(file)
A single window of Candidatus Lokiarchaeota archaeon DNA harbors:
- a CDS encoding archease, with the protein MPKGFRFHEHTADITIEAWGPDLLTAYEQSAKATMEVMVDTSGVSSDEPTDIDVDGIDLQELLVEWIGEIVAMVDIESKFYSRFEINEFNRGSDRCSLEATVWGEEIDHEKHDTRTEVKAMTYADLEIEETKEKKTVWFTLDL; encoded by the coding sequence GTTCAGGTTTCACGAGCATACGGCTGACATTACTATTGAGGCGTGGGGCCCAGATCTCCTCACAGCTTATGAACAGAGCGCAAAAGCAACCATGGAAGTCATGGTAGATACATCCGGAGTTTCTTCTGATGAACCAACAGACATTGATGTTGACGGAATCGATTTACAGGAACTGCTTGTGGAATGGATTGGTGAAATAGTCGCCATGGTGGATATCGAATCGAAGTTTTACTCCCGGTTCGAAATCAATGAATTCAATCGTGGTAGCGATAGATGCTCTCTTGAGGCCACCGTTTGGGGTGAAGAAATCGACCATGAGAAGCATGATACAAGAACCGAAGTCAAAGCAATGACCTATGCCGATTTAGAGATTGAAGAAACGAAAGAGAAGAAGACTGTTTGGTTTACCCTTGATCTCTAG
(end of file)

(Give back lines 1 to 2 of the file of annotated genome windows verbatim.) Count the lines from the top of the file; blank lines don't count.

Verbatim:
A single window of Candidatus Lokiarchaeota archaeon DNA harbors:
- a CDS encoding archease, with the protein MPKGFRFHEHTADITIEAWGPDLLTAYEQSAKATMEVMVDTSGVSSDEPTDIDVDGIDLQELLVEWIGEIVAMVDIESKFYSRFEINEFNRGSDRCSLEATVWGEEIDHEKHDTRTEVKAMTYADLEIEETKEKKTVWFTLDL; encoded by the coding sequence GTTCAGGTTTCACGAGCATACGGCTGACATTACTATTGAGGCGTGGGGCCCAGATCTCCTCACAGCTTATGAACAGAGCGCAAAAGCAACCATGGAAGTCATGGTAGATACATCCGGAGTTTCTTCTGATGAACCAACAGACATTGATGTTGACGGAATCGATTTACAGGAACTGCTTGTGGAATGGATTGGTGAAATAGTCGCCATGGTGGATATCGAATCGAAGTTTTACTCCCGGTTCGAAATCAATGAATTCAATCGTGGTAGCGATAGATGCTCTCTTGAGGCCACCGTTTGGGGTGAAGAAATCGACCATGAGAAGCATGATACAAGAACCGAAGTCAAAGCAATGACCTATGCCGATTTAGAGATTGAAGAAACGAAAGAGAAGAAGACTGTTTGGTTTACCCTTGATCTCTAG